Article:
January 2004 Editorial

Financing the Future

Stuart Vail

The friday after Thanksgiving in the United States is historically the biggest shopping day of the year, and 2003 was no exception. At Walmart alone, shoppers spent $1.5 billion on that weekend—a staggering sum, even by Pentagon standards. I would bet that the lion’s share of those purchases went on credit cards. I would also put money on the fact that most of those items, bought at not-to-be-undersold prices, will end up costing said consumers far more than sticker price by the time many months — if not years — of finance charges factor into the mix. Does “financing the future for a quick fix today” sound familiar?

The faster money moves, the healthier the economy. Revenue from sales and income taxes helps the government, and profits benefit the producers, sellers, and employees. However, it takes the release of money to move it from the consumer to the constantly revolving system of manufacturers, wholesalers, distributors, vendors, and advertisers — all of whom must render a certain amount unto their local, and not-so-local, Caesar.

The key word is “release.” That means “out of your pocket.” That means deducting an amount from your bank account, your net worth. Or most likely, in the case of zero net worth, it means deducting a greater amount from your future. Buy now, pay later. That’s what most of those Walmart shoppers did on that glutinous weekend last November. But the reality of “later” rarely enters into the decision to hand a stranger standing behind a cash register the power to extend your indebtedness far into the future with 46.75 square centimeters of plastic. What ever happened to saving for something you want?

People used to “put something aside for a rainy day,” have a fund for an emergency, or simply stash a few bucks in a cookie jar for someone’s next birthday present. No longer. We use the plastic. I don’t know many people who even have a savings account. And what happened to saying, “No, I can’t afford it this month” — or at all?

This country used to be proud of its “made in America” ethic, but that’s all gone now. We want the jobs but we also want the cheap goods. We don’t care where that computer, car, or shirt came from. On that Thanksgiving weekend, one woman was seriously trampled in the melee to pour dollars by the bucket load into the coffers of other countries and into corporations with offshore addresses. We aggressively patronize an entity such as Walmart, driven by our zeal to save a buck, yet we bemoan the reduction of our wages, benefits, jobs, and civil services. We wonder why the local hardware store closed down, or why our schools are so underfunded. We curse the ubiquitous pothole that we never fail to hit. But hey, Joe Consumer just scored a PC for $500-and-change, whose parts were made of inferior materials in a nameless land by peasants working for a bowl of rice.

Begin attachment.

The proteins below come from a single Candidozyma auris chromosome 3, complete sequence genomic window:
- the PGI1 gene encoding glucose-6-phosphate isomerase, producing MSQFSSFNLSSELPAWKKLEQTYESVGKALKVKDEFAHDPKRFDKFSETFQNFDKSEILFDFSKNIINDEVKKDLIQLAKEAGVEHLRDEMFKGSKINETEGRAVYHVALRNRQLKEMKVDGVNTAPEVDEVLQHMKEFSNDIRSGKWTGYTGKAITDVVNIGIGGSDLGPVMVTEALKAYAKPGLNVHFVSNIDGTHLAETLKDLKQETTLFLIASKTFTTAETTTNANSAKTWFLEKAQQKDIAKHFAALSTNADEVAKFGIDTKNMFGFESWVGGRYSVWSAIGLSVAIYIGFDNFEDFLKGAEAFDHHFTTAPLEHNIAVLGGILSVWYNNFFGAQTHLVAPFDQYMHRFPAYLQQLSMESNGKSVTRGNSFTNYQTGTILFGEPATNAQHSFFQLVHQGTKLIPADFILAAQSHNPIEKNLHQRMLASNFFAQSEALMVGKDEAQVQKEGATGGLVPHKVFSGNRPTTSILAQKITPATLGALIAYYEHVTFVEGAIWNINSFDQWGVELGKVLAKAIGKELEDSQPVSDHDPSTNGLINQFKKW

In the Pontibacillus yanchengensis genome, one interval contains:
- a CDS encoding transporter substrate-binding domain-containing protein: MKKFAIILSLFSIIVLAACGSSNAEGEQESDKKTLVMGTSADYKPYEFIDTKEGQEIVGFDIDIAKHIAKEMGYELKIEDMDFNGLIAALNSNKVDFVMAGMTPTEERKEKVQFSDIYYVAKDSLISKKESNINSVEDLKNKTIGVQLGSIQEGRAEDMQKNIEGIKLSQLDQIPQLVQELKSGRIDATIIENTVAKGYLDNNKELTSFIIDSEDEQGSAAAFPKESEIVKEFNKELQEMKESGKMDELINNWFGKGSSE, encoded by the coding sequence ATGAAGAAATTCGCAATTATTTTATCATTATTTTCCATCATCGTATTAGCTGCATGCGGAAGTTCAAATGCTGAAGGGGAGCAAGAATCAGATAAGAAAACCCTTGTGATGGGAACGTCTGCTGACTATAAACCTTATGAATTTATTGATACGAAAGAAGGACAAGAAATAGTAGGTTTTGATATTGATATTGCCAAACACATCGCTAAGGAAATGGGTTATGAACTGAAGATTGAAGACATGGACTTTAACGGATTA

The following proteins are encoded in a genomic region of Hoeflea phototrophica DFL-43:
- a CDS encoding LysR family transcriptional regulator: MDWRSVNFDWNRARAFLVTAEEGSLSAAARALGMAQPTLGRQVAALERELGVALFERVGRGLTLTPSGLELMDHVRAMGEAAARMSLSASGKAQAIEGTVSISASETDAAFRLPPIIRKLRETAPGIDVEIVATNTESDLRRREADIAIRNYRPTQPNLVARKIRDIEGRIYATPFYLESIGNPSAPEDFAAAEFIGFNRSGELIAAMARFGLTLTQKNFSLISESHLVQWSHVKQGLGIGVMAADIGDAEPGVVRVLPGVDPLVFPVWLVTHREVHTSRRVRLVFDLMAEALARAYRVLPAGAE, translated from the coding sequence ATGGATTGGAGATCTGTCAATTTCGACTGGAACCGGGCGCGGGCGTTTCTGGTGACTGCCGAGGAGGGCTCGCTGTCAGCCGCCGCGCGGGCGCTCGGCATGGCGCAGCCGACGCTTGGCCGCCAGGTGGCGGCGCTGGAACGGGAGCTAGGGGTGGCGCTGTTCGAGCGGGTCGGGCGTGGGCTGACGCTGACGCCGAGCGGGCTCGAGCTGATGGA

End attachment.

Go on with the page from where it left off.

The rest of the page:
The Bush tax cuts were to stimulate the economy, and that they did for a short blip on the economic radar screen. America experienced a quick sugar rush at Walmart, but is now suffering a financial insulin crash. By spending that “free” $200 or so, our Joe Consumer bought a few more video games, or six-packs of beer, or maybe even a night on the town with the wife. Chances are J.C. spent more than the windfall, so he is not better off than before, he is worse. He either has less in his bank account or is in greater debt. And the tax cuts will bankrupt the future of his children, for the money will not be there. In fiscal year 2000 the U.S. had a federal budget surplus of $230 billion, the largest in history, and we now face the potential of a $7.5 trillion deficit by the time this Administration is finished with us.

Let’s stop the madness, or at least slow it down. We, the People, have the ultimate power. We can bring corporations to their knees by simply curbing our spending spree. The only reason they are so huge is that they have our money. Do we really need that latest Nintendo game, the new-model car, or eight more pairs of shoes? Would that money serve us better in a savings account, acting as a cushion for the next time we are really wanting? We still need to spend to maintain a thriving economy, but let’s stop trampling our future out of existence by being a bit more responsible in our decisions to relinquish our hard-earned cash. In the same way America embraces and supports obesity by increasing the stock of MacDonalds, Wendy’s, Taco Bell, and Jack-in-the-Box, we also wildly and enthusiastically promote our own indentured slavery with our signatures on the credit slips that we sign almost every day of our in-arrears existence.


The small print: the author wishes to admit that he drives a Japanese car, reads the poetry of Borges in Spanish, enjoys wines of many countries, and has a strong penchant for foreign films. He has never set foot in Walmart.

© 2004 Stuart Vail

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